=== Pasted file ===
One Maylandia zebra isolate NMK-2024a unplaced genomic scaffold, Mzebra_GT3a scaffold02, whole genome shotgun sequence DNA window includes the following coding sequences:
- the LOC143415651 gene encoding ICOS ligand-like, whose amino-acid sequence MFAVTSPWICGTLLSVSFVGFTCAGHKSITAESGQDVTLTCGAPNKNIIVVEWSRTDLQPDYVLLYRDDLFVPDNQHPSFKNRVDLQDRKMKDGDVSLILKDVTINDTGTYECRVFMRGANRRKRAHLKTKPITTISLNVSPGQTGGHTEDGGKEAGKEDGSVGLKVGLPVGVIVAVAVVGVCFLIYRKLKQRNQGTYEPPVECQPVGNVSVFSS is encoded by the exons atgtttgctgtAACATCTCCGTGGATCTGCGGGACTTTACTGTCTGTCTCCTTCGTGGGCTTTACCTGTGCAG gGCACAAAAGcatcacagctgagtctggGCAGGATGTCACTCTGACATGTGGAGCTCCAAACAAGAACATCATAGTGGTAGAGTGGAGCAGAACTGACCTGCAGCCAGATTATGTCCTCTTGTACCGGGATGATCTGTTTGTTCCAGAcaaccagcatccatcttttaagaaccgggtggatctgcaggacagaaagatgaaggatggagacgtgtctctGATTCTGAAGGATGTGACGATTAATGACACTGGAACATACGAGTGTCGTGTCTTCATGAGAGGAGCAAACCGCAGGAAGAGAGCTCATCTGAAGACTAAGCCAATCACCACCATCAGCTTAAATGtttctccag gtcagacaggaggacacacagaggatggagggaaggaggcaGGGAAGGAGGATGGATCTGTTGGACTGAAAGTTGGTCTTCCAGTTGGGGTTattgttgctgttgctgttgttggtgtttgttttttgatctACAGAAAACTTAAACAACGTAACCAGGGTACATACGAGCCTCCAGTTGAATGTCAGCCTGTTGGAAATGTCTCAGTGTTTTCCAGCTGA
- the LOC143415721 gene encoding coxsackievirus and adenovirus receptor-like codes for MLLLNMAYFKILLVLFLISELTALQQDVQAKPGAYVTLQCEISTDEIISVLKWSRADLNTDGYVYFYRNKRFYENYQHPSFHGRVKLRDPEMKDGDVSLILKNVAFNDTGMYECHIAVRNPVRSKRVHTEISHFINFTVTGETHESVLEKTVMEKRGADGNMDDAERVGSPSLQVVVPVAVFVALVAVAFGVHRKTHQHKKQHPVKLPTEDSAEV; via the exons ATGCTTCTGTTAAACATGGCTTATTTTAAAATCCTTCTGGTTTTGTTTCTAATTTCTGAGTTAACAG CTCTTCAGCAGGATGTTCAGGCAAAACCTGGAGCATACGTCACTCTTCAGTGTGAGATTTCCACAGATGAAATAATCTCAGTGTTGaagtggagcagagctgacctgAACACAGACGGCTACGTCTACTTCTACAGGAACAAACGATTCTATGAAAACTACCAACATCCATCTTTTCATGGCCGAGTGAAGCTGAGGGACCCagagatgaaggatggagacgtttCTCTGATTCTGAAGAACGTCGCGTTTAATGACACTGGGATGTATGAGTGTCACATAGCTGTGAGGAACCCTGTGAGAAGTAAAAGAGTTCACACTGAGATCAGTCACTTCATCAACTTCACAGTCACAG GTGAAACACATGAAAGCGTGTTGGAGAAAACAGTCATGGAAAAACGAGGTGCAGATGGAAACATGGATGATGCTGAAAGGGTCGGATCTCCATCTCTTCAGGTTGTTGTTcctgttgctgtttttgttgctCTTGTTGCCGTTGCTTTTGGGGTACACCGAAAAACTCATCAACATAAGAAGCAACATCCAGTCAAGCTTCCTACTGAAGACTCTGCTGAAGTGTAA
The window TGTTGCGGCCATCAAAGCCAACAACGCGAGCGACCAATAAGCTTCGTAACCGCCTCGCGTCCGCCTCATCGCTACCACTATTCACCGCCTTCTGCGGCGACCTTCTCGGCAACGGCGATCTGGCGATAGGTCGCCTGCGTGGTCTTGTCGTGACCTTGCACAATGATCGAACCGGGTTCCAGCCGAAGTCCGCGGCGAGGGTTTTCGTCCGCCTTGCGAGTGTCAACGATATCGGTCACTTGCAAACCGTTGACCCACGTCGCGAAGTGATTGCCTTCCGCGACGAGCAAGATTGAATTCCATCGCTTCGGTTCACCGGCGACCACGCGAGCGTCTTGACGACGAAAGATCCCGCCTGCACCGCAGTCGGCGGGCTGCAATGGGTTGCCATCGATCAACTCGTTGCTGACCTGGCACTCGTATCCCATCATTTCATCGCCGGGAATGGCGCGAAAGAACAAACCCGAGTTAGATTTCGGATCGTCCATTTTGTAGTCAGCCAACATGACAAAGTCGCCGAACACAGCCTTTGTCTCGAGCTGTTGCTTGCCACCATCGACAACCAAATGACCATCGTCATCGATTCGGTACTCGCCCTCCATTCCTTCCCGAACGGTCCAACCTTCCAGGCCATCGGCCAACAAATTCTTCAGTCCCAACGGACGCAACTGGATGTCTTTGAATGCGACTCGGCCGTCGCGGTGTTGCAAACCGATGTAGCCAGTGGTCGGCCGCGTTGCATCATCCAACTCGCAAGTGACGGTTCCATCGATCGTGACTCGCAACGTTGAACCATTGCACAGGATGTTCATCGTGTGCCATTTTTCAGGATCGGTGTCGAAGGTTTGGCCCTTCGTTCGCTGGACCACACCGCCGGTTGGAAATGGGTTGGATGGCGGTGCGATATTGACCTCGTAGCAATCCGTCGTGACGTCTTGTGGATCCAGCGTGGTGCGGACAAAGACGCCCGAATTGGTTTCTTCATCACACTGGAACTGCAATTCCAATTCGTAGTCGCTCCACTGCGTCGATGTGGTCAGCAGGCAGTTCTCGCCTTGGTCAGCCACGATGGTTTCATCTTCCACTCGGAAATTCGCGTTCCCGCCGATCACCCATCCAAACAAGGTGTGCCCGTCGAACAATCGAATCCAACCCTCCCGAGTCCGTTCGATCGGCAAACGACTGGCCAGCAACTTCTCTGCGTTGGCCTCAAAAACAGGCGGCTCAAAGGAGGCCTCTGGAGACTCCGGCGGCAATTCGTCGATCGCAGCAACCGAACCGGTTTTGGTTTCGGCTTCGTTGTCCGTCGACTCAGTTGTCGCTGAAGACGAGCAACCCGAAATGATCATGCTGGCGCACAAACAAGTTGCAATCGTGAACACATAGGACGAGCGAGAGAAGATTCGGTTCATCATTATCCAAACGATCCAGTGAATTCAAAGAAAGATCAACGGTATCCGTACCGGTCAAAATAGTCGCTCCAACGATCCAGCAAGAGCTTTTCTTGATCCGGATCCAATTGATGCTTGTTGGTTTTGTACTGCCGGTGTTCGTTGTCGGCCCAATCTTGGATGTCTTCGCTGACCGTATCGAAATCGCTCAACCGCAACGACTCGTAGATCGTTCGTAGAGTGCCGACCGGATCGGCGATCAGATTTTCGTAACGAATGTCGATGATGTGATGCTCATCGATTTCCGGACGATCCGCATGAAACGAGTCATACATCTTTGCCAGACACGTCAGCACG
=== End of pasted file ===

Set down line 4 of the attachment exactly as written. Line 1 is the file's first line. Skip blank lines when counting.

The window TGTTGCGGCCATCAAAGCCAACAACGCGAGCGACCAATAAGCTTCGTAACCGCCTCGCGTCCGCCTCATCGCTACCACTATTCACCGCCTTCTGCGGCGACCTTCTCGGCAACGGCGATCTGGCGATAGGTCGCCTGCGTGGTCTTGTCGTGACCTTGCACAATGATCGAACCGGGTTCCAGCCGAAGTCCGCGGCGAGGGTTTTCGTCCGCCTTGCGAGTGTCAACGATATCGGTCACTTGCAAACCGTTGACCCACGTCGCGAAGTGATTGCCTTCCGCGACGAGCAAGATTGAATTCCATCGCTTCGGTTCACCGGCGACCACGCGAGCGTCTTGACGACGAAAGATCCCGCCTGCACCGCAGTCGGCGGGCTGCAATGGGTTGCCATCGATCAACTCGTTGCTGACCTGGCACTCGTATCCCATCATTTCATCGCCGGGAATGGCGCGAAAGAACAAACCCGAGTTAGATTTCGGATCGTCCATTTTGTAGTCAGCCAACATGACAAAGTCGCCGAACACAGCCTTTGTCTCGAGCTGTTGCTTGCCACCATCGACAACCAAATGACCATCGTCATCGATTCGGTACTCGCCCTCCATTCCTTCCCGAACGGTCCAACCTTCCAGGCCATCGGCCAACAAATTCTTCAGTCCCAACGGACGCAACTGGATGTCTTTGAATGCGACTCGGCCGTCGCGGTGTTGCAAACCGATGTAGCCAGTGGTCGGCCGCGTTGCATCATCCAACTCGCAAGTGACGGTTCCATCGATCGTGACTCGCAACGTTGAACCATTGCACAGGATGTTCATCGTGTGCCATTTTTCAGGATCGGTGTCGAAGGTTTGGCCCTTCGTTCGCTGGACCACACCGCCGGTTGGAAATGGGTTGGATGGCGGTGCGATATTGACCTCGTAGCAATCCGTCGTGACGTCTTGTGGATCCAGCGTGGTGCGGACAAAGACGCCCGAATTGGTTTCTTCATCACACTGGAACTGCAATTCCAATTCGTAGTCGCTCCACTGCGTCGATGTGGTCAGCAGGCAGTTCTCGCCTTGGTCAGCCACGATGGTTTCATCTTCCACTCGGAAATTCGCGTTCCCGCCGATCACCCATCCAAACAAGGTGTGCCCGTCGAACAATCGAATCCAACCCTCCCGAGTCCGTTCGATCGGCAAACGACTGGCCAGCAACTTCTCTGCGTTGGCCTCAAAAACAGGCGGCTCAAAGGAGGCCTCTGGAGACTCCGGCGGCAATTCGTCGATCGCAGCAACCGAACCGGTTTTGGTTTCGGCTTCGTTGTCCGTCGACTCAGTTGTCGCTGAAGACGAGCAACCCGAAATGATCATGCTGGCGCACAAACAAGTTGCAATCGTGAACACATAGGACGAGCGAGAGAAGATTCGGTTCATCATTATCCAAACGATCCAGTGAATTCAAAGAAAGATCAACGGTATCCGTACCGGTCAAAATAGTCGCTCCAACGATCCAGCAAGAGCTTTTCTTGATCCGGATCCAATTGATGCTTGTTGGTTTTGTACTGCCGGTGTTCGTTGTCGGCCCAATCTTGGATGTCTTCGCTGACCGTATCGAAATCGCTCAACCGCAACGACTCGTAGATCGTTCGTAGAGTGCCGACCGGATCGGCGATCAGATTTTCGTAACGAATGTCGATGATGTGATGCTCATCGATTTCCGGACGATCCGCATGAAACGAGTCATACATCTTTGCCAGACACGTCAGCACG